Necrotizing Fasciitis of the Paraspinous Muscles


Author Affiliation
Denise Law University of California, Davis School of Medicine
Kapil R. Dhingra, MD, MBA University of California, Davis Medical Center, Department of Emergency Medicine


Necrotizing fasciitis (NF) is a rare and lethal soft tissue infection that requires urgent surgical intervention. It is most often found in the extremities occurring with precipitating trauma or in immunocompromised states. Signs and symptoms are often vague or missing making early diagnosis very difficult. Our patient presented with flank pain and altered mental status but no known precipitating factors. Computed Tomography showed gas within and around the right paraspinous muscle suspicious for NF. Given NF’s high lethality, early suspicion by emergency physicians of NF in patients with soft tissue infections or with systemic findings of unknown etiology is necessary.


Necrotizing soft tissue infections (NSTIs) encompass a rare but highly lethal spectrum of infections of the subcutaneous tissue and fascia. NSTIs are often associated with trauma or immunocompromised but can be seen in previously healthy people. Given the high mortality, reported at 25% in recent years1,2 and up to 76% with involvement of the perineum or trunk1, early recognition and consultation for debridement is essential to decrease mortality.


A previously healthy 54-year-old man presented to the emergency department (ED) with a chief complaint of altered consciousness. Over the preceding five days, the patient’s wife reported that he had worsening back and right-flank pain. He also had a productive cough and was seen by a physician three days prior and diagnosed with bronchitis and a lumbar strain. He was prescribed ciprofloxacin, baclofen, and hydrocodone 5mg/acetaminophen 500mg. Despite this, he worsened and developed fever to 39.2°C. On the day of presentation, he became confused and his wife brought him to the ED. Review of systems from the wife was otherwise negative.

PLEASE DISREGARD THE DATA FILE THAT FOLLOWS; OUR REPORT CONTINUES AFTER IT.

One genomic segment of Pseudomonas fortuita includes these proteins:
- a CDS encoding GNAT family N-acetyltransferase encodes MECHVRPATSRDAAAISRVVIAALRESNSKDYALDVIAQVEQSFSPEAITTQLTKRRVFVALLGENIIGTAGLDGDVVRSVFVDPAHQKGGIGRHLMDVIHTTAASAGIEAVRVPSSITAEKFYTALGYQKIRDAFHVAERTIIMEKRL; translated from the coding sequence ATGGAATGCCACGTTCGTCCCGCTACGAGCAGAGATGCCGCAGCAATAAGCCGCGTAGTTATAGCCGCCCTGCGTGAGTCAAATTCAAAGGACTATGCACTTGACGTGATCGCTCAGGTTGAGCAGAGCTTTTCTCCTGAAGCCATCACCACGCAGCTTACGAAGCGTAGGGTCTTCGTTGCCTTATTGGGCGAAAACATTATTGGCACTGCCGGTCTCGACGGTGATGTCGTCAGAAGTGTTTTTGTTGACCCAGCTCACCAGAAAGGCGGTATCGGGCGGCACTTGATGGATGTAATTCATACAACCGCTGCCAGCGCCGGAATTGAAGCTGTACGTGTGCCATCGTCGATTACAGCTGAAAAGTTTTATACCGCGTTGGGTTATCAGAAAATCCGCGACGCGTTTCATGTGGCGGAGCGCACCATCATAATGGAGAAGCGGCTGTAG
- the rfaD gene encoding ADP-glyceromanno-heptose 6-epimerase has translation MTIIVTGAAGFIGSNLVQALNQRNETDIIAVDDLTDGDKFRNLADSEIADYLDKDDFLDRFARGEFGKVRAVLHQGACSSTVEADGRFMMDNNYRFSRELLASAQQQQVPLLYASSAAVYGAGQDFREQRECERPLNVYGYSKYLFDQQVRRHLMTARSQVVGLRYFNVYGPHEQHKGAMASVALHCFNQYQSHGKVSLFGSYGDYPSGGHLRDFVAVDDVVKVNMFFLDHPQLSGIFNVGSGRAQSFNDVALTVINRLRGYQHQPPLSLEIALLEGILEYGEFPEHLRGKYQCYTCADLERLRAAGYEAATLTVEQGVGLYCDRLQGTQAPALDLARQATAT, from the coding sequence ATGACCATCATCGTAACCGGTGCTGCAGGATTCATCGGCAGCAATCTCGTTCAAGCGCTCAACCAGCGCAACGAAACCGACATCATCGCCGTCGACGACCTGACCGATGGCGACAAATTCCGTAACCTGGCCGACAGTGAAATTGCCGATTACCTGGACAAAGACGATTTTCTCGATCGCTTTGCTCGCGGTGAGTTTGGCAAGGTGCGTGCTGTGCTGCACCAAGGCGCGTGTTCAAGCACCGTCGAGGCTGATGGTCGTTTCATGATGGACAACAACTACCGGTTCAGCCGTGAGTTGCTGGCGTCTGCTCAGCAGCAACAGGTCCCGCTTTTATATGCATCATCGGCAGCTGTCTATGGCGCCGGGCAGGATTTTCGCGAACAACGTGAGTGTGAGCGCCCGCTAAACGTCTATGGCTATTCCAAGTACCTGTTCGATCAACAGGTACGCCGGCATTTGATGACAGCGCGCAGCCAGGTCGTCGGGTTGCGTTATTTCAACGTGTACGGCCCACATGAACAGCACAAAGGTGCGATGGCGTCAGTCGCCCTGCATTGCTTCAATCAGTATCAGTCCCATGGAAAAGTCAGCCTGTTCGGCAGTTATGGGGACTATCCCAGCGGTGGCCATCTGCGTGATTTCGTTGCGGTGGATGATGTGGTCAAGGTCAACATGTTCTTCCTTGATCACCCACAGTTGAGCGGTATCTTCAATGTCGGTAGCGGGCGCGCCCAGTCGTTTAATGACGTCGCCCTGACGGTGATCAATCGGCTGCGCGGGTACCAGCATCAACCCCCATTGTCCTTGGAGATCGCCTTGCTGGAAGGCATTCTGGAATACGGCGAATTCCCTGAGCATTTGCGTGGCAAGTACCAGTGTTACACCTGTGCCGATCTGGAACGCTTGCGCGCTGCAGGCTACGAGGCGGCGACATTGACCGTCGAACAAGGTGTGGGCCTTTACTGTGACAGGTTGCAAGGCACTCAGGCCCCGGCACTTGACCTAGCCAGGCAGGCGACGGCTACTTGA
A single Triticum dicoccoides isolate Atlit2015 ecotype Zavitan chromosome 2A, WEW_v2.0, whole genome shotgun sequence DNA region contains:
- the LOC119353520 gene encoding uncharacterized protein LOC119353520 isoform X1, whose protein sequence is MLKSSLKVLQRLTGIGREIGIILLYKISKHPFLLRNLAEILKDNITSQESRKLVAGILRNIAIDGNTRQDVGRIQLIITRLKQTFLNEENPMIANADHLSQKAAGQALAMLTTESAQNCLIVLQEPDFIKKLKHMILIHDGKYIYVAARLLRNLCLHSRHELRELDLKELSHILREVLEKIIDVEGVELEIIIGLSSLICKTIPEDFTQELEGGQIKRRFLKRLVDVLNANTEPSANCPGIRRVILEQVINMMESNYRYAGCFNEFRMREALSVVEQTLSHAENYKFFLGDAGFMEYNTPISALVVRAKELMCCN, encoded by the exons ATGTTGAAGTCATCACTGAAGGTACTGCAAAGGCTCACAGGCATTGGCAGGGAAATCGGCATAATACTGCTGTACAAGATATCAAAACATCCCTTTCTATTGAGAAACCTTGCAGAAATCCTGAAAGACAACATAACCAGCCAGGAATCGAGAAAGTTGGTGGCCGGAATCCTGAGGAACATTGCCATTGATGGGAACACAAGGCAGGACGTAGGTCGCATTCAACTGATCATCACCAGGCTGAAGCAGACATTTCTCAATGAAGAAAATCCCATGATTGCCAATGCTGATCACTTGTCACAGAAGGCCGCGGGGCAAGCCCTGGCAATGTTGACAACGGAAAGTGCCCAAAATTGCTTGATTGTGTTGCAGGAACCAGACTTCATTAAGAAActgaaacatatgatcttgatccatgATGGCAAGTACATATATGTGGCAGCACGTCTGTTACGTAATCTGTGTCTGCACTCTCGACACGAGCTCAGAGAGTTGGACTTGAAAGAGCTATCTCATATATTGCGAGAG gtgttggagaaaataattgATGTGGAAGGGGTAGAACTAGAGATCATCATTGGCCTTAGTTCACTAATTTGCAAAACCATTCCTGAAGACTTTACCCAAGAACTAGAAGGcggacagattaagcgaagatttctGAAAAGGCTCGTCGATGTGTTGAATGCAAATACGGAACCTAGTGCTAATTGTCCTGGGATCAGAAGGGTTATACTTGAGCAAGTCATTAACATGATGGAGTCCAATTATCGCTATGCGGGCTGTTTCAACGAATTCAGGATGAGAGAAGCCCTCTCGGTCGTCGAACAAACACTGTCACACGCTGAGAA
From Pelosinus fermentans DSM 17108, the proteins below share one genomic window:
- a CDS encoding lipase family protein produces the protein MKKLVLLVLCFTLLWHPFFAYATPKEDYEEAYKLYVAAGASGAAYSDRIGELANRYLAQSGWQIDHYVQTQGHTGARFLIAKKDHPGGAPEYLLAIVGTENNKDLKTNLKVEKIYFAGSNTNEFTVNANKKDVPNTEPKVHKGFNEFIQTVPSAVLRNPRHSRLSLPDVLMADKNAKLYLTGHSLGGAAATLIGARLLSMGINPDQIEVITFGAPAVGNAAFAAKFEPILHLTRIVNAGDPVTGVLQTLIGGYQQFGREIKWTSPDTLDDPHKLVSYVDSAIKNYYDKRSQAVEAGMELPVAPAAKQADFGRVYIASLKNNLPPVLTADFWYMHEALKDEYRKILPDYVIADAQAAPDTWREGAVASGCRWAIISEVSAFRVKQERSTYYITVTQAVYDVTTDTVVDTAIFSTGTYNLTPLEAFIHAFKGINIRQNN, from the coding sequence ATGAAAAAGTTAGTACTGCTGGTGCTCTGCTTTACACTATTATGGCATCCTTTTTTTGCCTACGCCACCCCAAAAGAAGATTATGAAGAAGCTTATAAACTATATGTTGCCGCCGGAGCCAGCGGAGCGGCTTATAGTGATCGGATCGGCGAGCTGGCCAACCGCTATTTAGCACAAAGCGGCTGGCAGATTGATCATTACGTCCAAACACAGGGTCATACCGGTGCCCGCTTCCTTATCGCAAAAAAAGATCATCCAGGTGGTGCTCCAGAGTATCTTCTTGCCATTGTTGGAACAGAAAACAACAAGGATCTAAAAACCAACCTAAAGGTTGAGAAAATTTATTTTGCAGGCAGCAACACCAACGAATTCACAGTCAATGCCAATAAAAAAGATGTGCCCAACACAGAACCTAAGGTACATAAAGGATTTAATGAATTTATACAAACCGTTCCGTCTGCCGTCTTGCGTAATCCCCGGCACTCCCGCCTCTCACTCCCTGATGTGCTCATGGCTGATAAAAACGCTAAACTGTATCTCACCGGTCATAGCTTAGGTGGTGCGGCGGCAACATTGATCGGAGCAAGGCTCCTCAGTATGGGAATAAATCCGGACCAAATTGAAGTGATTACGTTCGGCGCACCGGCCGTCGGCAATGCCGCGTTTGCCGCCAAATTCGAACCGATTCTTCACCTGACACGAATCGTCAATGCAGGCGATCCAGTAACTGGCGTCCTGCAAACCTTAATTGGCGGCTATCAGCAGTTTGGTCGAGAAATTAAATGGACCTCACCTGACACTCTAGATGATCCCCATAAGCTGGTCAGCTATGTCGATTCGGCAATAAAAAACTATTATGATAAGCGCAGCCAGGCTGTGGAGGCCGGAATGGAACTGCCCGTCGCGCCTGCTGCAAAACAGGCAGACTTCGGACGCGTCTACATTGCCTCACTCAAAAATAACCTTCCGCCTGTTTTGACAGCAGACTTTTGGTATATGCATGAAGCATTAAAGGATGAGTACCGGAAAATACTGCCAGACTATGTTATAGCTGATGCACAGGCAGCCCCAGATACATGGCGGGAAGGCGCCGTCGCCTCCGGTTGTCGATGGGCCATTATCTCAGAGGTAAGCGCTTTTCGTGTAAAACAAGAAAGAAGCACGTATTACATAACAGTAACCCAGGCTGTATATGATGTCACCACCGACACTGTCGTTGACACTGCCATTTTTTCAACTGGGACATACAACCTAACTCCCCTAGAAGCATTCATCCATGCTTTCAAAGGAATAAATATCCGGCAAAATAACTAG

Past medical history included hypertension and a brain angioma as a child. He had a 60 pack-year smoking history but denied intravenous (IV) or illicit drugs, recent trauma or illness. Physical exam showed temperature of 37.3°C, pulse 130 beats per minute, blood pressure 110/70 mm Hg and respiratory rate 16 breaths per minute. He appeared tired, diaphoretic, and older than stated age. His head and neck exam was noncontributory. Cardiac exam revealed tachycardia with normal S1 and S2. His lung exam was significant for diffuse rhonchi. The abdomen was soft and non-tender to deep palpation. His skin exam, from his right flank to right paraspinal lumbar region, showed erythema and brawny edema with minimal elevation of the epidermis. This area was moderately tender and without crepitance. His mobility was limited by pain. Extremities were dry but skin was warm. There were no gross motor or sensory deficits. The patient was confused with speech limited mainly to incomprehensible sounds. He was easily aroused and complained of pain when he was turned to examine his back.

A metabolic panel revealed a blood urea nitrogen of 41 mg/dL (normal 8–22), creatinine 2.1 mg/dL (normal 0.5–1.3) and serum sodium 136 mEq/L. A complete blood count showed white blood cells (WBC) of 30.3 K/mm3 with a manual differential of 27.9 K/mm3 neutrophils. Serum lactate was 2.1 mmol/L (normal <2). The remainder of the laboratory results was unremarkable. An ECG showed sinus tachycardia without ST changes. No HIV test was done.

The patient’s resuscitation included two liters IV normal saline without improvement in mental status or blood pressure. Given the area of skin elevation in his back and the clinical presentation of presumed sepsis, computed tomography (CT) scans of the head, chest, abdomen and pelvis were ordered. The CT of the head and chest were unremarkable; however, the CT scan of the abdomen and pelvis showed gas within and around the right paraspinous muscles with an adjacent large abscess measuring 28 (cranial to caudal) x 15 x 5 cm that extended from the gluteus muscle to the mid-thoracic level of the back concerning for necrotizing fasciitis (Figure). General surgery was immediately consulted and the patient was given broad-spectrum IV antibiotics. Despite this, the patient became hypotensive with systolic blood pressure 92 mmHg. After the patient’s surgical evaluation, he was intubated to protect his airway and for his impending surgery.